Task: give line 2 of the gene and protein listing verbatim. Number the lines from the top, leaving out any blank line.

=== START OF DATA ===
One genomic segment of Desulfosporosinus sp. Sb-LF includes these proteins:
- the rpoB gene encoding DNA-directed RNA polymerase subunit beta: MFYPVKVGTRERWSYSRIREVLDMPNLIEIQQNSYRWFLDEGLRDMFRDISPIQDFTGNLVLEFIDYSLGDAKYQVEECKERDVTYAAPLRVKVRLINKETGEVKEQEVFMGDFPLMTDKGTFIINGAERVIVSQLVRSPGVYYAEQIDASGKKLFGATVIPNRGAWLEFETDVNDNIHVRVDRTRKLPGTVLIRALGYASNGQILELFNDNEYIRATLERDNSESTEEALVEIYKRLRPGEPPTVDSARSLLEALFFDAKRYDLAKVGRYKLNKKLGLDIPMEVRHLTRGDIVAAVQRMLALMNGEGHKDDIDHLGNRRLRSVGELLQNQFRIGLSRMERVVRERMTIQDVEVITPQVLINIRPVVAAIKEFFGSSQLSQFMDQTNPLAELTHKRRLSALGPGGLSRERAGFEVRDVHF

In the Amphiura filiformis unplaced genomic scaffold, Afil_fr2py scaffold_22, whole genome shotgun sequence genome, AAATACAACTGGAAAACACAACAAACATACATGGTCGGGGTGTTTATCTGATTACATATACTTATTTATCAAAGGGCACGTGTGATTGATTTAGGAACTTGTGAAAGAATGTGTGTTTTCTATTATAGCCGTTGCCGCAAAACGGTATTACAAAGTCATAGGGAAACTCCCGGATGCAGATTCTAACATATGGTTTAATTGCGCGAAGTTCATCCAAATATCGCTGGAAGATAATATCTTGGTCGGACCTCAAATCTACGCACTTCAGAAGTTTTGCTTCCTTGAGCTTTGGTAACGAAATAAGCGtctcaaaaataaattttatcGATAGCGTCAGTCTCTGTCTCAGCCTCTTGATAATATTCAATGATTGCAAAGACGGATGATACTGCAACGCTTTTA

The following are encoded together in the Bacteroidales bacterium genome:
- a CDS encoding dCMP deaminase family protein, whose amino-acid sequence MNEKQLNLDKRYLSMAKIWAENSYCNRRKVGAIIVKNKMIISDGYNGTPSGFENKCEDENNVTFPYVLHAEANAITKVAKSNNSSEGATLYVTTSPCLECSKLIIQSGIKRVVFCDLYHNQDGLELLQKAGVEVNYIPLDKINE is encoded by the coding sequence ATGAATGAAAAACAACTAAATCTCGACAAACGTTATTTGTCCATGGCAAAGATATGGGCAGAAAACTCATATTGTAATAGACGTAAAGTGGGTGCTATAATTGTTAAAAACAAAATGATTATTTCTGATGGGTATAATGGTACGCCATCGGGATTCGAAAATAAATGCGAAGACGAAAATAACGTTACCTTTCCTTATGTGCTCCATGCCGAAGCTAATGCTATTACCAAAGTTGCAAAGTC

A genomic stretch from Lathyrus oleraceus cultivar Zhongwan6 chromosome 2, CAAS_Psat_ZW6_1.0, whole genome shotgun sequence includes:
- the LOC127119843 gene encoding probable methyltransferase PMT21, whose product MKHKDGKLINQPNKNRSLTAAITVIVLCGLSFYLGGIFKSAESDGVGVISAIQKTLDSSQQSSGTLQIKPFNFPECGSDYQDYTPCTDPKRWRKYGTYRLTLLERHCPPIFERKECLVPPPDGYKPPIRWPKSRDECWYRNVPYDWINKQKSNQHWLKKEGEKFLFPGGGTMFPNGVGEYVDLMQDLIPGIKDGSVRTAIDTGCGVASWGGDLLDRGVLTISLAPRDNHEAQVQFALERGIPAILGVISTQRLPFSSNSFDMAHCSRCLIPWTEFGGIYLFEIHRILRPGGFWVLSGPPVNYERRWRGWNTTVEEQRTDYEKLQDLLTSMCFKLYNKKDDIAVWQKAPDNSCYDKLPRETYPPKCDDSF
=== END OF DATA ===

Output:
- the rpoB gene encoding DNA-directed RNA polymerase subunit beta: MFYPVKVGTRERWSYSRIREVLDMPNLIEIQQNSYRWFLDEGLRDMFRDISPIQDFTGNLVLEFIDYSLGDAKYQVEECKERDVTYAAPLRVKVRLINKETGEVKEQEVFMGDFPLMTDKGTFIINGAERVIVSQLVRSPGVYYAEQIDASGKKLFGATVIPNRGAWLEFETDVNDNIHVRVDRTRKLPGTVLIRALGYASNGQILELFNDNEYIRATLERDNSESTEEALVEIYKRLRPGEPPTVDSARSLLEALFFDAKRYDLAKVGRYKLNKKLGLDIPMEVRHLTRGDIVAAVQRMLALMNGEGHKDDIDHLGNRRLRSVGELLQNQFRIGLSRMERVVRERMTIQDVEVITPQVLINIRPVVAAIKEFFGSSQLSQFMDQTNPLAELTHKRRLSALGPGGLSRERAGFEVRDVHF